• US Yield Curve Steepening 2-10 (STPU:xmil) - the US yield curve (2-10Y) is steepening aggressively sending important signals to the market like the steepening in 2007 leading into the financial crisis. One explanation for the steepening is higher growth and inflation expectations which short-term is good for banks but it also worsens financial conditions for companies that are still struggling to get access to capital in order to bridge their finances to the economic recovery. This is likely the cause why the FOMC has discussed yield curve control.

  • COPPERUSJUL20 (HG Copper) - has broken through key resistance at $2.50/lb and with hedge funds only just turning net-long, the current momentum and rebuilding of longs may see it challenge $2.60/lb. The virus’ impact on tightening supply, especially from key South American supplies, could be seen in China’s May trade data. Top producer Chile is increasing its supervision of mines to ensure they are complying with Covid-19 safety measures.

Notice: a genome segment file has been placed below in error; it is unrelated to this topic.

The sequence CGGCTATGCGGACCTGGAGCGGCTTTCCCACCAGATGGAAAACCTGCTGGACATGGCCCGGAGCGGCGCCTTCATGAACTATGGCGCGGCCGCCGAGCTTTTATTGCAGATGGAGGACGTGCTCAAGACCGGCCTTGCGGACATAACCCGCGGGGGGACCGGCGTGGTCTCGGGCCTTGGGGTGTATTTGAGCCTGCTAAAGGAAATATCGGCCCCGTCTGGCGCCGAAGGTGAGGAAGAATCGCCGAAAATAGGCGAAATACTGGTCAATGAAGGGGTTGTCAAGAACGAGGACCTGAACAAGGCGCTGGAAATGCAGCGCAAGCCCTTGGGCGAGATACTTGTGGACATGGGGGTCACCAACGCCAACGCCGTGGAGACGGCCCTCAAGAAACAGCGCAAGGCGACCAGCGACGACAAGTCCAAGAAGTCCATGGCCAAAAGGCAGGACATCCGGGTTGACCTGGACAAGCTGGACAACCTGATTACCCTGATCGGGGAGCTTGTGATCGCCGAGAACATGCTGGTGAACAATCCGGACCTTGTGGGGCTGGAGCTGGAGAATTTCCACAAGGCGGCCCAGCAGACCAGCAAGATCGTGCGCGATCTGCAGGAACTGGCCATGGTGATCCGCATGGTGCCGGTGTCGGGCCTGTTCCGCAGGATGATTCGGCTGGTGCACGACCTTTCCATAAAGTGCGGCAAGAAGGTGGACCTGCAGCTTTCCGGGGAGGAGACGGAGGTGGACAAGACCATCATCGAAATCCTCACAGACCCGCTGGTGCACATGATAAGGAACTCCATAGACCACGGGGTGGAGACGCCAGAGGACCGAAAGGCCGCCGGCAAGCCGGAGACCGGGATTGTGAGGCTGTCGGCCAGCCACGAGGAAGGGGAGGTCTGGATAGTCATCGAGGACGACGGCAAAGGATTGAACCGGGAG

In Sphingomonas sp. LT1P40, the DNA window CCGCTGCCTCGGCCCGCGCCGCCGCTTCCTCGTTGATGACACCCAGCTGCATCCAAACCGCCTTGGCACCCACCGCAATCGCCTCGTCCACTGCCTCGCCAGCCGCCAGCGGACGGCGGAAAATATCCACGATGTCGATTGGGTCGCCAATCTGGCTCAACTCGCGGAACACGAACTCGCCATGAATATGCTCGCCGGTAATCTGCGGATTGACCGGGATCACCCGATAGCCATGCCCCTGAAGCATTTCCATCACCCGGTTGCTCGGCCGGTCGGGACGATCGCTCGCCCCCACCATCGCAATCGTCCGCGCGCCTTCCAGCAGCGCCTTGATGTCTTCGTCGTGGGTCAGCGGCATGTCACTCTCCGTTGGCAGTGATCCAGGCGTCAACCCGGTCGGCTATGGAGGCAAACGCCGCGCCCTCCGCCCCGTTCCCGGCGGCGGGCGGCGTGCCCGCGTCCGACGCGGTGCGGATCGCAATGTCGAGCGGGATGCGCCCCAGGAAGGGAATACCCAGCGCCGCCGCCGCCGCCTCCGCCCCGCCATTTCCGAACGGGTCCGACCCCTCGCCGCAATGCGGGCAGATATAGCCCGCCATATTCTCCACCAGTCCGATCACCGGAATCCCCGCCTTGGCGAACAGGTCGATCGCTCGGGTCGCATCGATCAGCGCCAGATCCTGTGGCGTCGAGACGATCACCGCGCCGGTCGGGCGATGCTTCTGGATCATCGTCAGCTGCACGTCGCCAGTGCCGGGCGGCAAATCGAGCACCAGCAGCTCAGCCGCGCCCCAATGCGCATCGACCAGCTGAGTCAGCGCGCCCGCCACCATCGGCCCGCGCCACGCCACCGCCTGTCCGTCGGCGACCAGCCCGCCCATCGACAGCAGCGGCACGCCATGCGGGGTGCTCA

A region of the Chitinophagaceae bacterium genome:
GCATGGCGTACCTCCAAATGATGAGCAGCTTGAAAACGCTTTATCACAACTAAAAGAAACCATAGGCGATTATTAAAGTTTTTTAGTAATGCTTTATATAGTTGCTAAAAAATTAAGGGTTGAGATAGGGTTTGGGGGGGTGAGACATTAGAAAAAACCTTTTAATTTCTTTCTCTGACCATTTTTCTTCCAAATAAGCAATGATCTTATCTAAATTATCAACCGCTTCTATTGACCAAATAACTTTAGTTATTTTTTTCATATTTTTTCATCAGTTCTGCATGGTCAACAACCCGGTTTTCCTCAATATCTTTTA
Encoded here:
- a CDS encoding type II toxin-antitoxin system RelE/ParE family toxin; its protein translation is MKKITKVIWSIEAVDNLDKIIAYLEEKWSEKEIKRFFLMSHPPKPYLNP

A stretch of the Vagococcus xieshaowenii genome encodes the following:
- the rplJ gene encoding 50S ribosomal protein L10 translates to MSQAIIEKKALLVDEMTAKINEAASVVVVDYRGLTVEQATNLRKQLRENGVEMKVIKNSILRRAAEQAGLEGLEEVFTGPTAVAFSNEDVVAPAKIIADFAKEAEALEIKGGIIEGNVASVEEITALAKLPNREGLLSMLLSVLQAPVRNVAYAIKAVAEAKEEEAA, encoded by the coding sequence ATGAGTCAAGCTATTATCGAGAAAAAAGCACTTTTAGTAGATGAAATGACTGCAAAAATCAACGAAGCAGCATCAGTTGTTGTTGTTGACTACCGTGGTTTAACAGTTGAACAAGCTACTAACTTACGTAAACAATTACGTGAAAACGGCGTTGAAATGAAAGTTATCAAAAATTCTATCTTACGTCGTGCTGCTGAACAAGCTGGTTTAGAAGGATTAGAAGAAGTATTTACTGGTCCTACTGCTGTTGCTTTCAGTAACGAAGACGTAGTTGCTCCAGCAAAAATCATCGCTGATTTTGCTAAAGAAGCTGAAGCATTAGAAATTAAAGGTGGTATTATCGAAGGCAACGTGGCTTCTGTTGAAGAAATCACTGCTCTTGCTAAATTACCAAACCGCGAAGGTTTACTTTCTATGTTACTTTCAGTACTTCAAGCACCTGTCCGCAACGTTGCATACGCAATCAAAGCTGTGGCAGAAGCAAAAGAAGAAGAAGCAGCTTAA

• AstraZeneca (AZN:xlon) and Gilead Sciences (GILD:xnas) - the rumoured merger between the two drug companies will obviously put focus on the stocks in today’s trading. It seems AstraZeneca is the initiator so price action will most likely be most interesting in Gilead Sciences.

What is going on?